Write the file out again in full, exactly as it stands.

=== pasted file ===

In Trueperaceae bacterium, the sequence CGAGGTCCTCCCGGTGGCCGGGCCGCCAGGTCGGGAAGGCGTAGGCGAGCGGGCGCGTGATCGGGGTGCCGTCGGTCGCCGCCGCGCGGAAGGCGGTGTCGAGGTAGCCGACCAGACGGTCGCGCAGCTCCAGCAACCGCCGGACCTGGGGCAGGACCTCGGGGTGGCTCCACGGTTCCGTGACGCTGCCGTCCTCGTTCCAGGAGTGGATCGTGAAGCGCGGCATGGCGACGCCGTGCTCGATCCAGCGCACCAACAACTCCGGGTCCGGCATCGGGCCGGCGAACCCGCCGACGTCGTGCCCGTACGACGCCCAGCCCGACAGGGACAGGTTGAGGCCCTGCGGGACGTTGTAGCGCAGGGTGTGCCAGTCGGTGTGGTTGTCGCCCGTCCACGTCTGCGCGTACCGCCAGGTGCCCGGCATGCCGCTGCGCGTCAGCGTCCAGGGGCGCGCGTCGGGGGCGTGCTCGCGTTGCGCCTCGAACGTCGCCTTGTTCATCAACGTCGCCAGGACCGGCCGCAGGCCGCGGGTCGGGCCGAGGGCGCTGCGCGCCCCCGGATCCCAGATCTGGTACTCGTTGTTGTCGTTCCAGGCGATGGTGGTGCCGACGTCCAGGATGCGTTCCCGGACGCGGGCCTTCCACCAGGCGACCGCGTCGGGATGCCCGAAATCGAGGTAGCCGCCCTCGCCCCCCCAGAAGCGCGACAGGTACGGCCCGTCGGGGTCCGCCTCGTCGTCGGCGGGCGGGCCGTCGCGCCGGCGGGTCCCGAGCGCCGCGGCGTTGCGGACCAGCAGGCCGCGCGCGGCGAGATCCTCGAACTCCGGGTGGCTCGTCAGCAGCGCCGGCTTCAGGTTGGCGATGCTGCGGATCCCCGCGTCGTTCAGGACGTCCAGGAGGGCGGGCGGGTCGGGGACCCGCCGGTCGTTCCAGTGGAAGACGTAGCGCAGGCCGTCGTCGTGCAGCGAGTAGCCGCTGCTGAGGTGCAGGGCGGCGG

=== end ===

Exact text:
In Trueperaceae bacterium, the sequence CGAGGTCCTCCCGGTGGCCGGGCCGCCAGGTCGGGAAGGCGTAGGCGAGCGGGCGCGTGATCGGGGTGCCGTCGGTCGCCGCCGCGCGGAAGGCGGTGTCGAGGTAGCCGACCAGACGGTCGCGCAGCTCCAGCAACCGCCGGACCTGGGGCAGGACCTCGGGGTGGCTCCACGGTTCCGTGACGCTGCCGTCCTCGTTCCAGGAGTGGATCGTGAAGCGCGGCATGGCGACGCCGTGCTCGATCCAGCGCACCAACAACTCCGGGTCCGGCATCGGGCCGGCGAACCCGCCGACGTCGTGCCCGTACGACGCCCAGCCCGACAGGGACAGGTTGAGGCCCTGCGGGACGTTGTAGCGCAGGGTGTGCCAGTCGGTGTGGTTGTCGCCCGTCCACGTCTGCGCGTACCGCCAGGTGCCCGGCATGCCGCTGCGCGTCAGCGTCCAGGGGCGCGCGTCGGGGGCGTGCTCGCGTTGCGCCTCGAACGTCGCCTTGTTCATCAACGTCGCCAGGACCGGCCGCAGGCCGCGGGTCGGGCCGAGGGCGCTGCGCGCCCCCGGATCCCAGATCTGGTACTCGTTGTTGTCGTTCCAGGCGATGGTGGTGCCGACGTCCAGGATGCGTTCCCGGACGCGGGCCTTCCACCAGGCGACCGCGTCGGGATGCCCGAAATCGAGGTAGCCGCCCTCGCCCCCCCAGAAGCGCGACAGGTACGGCCCGTCGGGGTCCGCCTCGTCGTCGGCGGGCGGGCCGTCGCGCCGGCGGGTCCCGAGCGCCGCGGCGTTGCGGACCAGCAGGCCGCGCGCGGCGAGATCCTCGAACTCCGGGTGGCTCGTCAGCAGCGCCGGCTTCAGGTTGGCGATGCTGCGGATCCCCGCGTCGTTCAGGACGTCCAGGAGGGCGGGCGGGTCGGGGACCCGCCGGTCGTTCCAGTGGAAGACGTAGCGCAGGCCGTCGTCGTGCAGCGAGTAGCCGCTGCTGAGGTGCAGGGCGGCGG